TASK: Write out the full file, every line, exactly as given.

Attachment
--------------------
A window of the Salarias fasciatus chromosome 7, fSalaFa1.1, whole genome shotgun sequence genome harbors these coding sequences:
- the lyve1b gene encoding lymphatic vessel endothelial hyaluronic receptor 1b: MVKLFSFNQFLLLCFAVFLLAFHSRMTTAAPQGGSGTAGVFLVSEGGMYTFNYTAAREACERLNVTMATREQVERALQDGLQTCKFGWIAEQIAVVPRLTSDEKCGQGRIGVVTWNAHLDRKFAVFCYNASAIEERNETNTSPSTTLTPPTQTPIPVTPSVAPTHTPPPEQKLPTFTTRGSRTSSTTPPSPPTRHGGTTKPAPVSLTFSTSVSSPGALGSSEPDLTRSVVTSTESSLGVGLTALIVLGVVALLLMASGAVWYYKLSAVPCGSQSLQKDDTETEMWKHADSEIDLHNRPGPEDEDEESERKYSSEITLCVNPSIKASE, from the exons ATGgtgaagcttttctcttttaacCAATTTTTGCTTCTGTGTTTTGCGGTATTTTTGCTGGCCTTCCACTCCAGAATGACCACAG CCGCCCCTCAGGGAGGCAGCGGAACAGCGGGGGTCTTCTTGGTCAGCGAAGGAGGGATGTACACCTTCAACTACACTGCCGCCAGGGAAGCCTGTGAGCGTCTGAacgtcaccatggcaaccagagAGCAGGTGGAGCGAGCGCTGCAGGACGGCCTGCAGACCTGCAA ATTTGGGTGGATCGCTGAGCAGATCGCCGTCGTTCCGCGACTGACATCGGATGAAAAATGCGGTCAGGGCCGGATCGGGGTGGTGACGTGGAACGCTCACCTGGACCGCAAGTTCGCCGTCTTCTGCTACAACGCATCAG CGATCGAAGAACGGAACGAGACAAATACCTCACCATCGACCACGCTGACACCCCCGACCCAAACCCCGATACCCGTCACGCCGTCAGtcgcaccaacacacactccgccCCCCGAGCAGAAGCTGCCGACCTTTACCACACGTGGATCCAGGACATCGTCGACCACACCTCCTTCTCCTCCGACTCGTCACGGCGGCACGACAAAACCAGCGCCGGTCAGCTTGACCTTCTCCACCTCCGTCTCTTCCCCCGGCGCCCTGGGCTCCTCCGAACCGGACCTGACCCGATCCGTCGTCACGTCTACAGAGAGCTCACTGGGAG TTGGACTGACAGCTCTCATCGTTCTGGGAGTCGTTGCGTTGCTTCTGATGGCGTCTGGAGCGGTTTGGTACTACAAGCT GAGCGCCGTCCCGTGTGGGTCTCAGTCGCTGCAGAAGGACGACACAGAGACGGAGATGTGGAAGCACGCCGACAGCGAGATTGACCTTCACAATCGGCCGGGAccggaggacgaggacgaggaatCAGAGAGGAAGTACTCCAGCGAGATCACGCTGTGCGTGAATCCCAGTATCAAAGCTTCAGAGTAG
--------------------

A window of the Salarias fasciatus chromosome 7, fSalaFa1.1, whole genome shotgun sequence genome harbors these coding sequences:
- the lyve1b gene encoding lymphatic vessel endothelial hyaluronic receptor 1b: MVKLFSFNQFLLLCFAVFLLAFHSRMTTAAPQGGSGTAGVFLVSEGGMYTFNYTAAREACERLNVTMATREQVERALQDGLQTCKFGWIAEQIAVVPRLTSDEKCGQGRIGVVTWNAHLDRKFAVFCYNASAIEERNETNTSPSTTLTPPTQTPIPVTPSVAPTHTPPPEQKLPTFTTRGSRTSSTTPPSPPTRHGGTTKPAPVSLTFSTSVSSPGALGSSEPDLTRSVVTSTESSLGVGLTALIVLGVVALLLMASGAVWYYKLSAVPCGSQSLQKDDTETEMWKHADSEIDLHNRPGPEDEDEESERKYSSEITLCVNPSIKASE, from the exons ATGgtgaagcttttctcttttaacCAATTTTTGCTTCTGTGTTTTGCGGTATTTTTGCTGGCCTTCCACTCCAGAATGACCACAG CCGCCCCTCAGGGAGGCAGCGGAACAGCGGGGGTCTTCTTGGTCAGCGAAGGAGGGATGTACACCTTCAACTACACTGCCGCCAGGGAAGCCTGTGAGCGTCTGAacgtcaccatggcaaccagagAGCAGGTGGAGCGAGCGCTGCAGGACGGCCTGCAGACCTGCAA ATTTGGGTGGATCGCTGAGCAGATCGCCGTCGTTCCGCGACTGACATCGGATGAAAAATGCGGTCAGGGCCGGATCGGGGTGGTGACGTGGAACGCTCACCTGGACCGCAAGTTCGCCGTCTTCTGCTACAACGCATCAG CGATCGAAGAACGGAACGAGACAAATACCTCACCATCGACCACGCTGACACCCCCGACCCAAACCCCGATACCCGTCACGCCGTCAGtcgcaccaacacacactccgccCCCCGAGCAGAAGCTGCCGACCTTTACCACACGTGGATCCAGGACATCGTCGACCACACCTCCTTCTCCTCCGACTCGTCACGGCGGCACGACAAAACCAGCGCCGGTCAGCTTGACCTTCTCCACCTCCGTCTCTTCCCCCGGCGCCCTGGGCTCCTCCGAACCGGACCTGACCCGATCCGTCGTCACGTCTACAGAGAGCTCACTGGGAG TTGGACTGACAGCTCTCATCGTTCTGGGAGTCGTTGCGTTGCTTCTGATGGCGTCTGGAGCGGTTTGGTACTACAAGCT GAGCGCCGTCCCGTGTGGGTCTCAGTCGCTGCAGAAGGACGACACAGAGACGGAGATGTGGAAGCACGCCGACAGCGAGATTGACCTTCACAATCGGCCGGGAccggaggacgaggacgaggaatCAGAGAGGAAGTACTCCAGCGAGATCACGCTGTGCGTGAATCCCAGTATCAAAGCTTCAGAGTAG